U.S. President Donald Trump meets Thursday at the White House with video game representatives to discuss what he believes is an association between games and violence three weeks after a suspected 19-year-old gunmen killed 17 people at a Florida high school.
In addition to the video game industry's largest lobbyist and other big industry players, the meeting will be attended by conservative activists who have pushed for more control over violent content in the media and members of Congress, including Senator Marco Rubio of Florida.
The meeting will be held "to discuss violent video-game exposure and the correlation to aggression and desensitization in children," White House spokeswoman Lindsay Walters said.
Trump repeatedly has mentioned violence in video games and movies in public remarks about guns and school violence since the February 14 massacre at Marjory Stoneman Douglas High School in Parkland, Florida.
But Dan Hewitt, a spokesman for the Entertainment Software Association, whose chief executive officer will be present, said studies have shown no link between video games and violent acts.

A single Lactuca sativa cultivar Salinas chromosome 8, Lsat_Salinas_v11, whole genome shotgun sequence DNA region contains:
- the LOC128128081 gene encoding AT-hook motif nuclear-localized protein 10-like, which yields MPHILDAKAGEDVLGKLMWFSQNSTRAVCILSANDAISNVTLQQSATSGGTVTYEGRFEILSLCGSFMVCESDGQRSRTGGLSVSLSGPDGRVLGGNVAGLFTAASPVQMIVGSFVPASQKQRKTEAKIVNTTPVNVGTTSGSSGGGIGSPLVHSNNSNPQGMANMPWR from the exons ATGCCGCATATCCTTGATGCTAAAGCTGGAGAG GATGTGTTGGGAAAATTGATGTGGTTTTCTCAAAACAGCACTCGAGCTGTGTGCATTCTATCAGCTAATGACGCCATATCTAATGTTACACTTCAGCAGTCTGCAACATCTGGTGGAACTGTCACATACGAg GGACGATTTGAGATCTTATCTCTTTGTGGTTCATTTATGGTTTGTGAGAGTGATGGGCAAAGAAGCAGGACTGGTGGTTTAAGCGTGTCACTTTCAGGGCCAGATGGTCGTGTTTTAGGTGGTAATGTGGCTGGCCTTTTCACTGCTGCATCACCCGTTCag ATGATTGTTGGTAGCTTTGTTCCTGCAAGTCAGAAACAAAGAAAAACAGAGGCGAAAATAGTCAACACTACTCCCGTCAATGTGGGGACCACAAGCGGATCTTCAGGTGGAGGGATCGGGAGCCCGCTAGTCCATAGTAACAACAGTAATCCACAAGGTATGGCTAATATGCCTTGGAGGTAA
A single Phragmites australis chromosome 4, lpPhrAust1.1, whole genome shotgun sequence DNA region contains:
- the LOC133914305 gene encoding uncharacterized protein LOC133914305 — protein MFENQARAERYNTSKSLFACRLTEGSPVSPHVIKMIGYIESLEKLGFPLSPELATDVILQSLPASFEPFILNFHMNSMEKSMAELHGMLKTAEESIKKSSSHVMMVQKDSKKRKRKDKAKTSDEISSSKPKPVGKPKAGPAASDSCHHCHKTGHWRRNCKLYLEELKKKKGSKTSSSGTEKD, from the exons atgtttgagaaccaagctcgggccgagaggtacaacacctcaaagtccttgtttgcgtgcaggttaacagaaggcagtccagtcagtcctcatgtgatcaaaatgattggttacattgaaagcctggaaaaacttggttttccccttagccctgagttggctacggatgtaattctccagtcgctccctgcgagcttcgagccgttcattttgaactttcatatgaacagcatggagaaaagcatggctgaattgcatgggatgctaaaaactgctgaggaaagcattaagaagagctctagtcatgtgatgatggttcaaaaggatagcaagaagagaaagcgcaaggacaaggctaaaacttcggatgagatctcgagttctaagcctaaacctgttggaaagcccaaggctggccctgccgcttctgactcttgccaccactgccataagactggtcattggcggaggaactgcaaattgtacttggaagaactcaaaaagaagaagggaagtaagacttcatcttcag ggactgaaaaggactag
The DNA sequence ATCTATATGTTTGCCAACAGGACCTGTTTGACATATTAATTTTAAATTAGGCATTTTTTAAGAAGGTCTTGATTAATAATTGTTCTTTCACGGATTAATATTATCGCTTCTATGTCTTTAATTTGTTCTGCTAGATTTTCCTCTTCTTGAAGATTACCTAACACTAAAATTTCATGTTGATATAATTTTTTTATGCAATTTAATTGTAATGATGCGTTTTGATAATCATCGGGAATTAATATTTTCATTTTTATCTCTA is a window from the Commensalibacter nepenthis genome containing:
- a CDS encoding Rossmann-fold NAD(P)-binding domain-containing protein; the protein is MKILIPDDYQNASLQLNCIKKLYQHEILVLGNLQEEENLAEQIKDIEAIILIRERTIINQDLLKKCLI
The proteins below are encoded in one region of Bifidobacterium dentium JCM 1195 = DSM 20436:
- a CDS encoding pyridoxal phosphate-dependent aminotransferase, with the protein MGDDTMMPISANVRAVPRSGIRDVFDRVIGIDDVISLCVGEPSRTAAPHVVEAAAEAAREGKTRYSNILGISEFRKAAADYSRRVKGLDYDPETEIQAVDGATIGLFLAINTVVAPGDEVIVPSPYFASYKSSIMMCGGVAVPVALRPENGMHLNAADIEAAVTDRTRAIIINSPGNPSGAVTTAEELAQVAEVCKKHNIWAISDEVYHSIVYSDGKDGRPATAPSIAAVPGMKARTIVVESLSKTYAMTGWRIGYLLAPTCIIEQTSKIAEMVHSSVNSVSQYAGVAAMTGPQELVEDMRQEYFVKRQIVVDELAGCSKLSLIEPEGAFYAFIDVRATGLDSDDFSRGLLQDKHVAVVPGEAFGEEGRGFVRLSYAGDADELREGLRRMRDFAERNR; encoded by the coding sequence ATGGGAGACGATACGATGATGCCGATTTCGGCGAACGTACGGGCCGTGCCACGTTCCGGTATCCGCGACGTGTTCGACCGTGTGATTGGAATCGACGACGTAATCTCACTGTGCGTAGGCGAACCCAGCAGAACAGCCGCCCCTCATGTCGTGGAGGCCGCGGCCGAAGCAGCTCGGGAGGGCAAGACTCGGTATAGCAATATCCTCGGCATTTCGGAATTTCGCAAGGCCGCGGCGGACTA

The trade association, which spends millions of dollars annually against efforts to regulate video game content and on a wide range of other issues, also has noted that while video games are played throughout the world, mass shootings are primarily an American problem.
Media Research Center founder Brent Bozell and Parents Television Council program director Melissa Henson will be among the critics who have admonished video game manufacturers after previous mass shootings.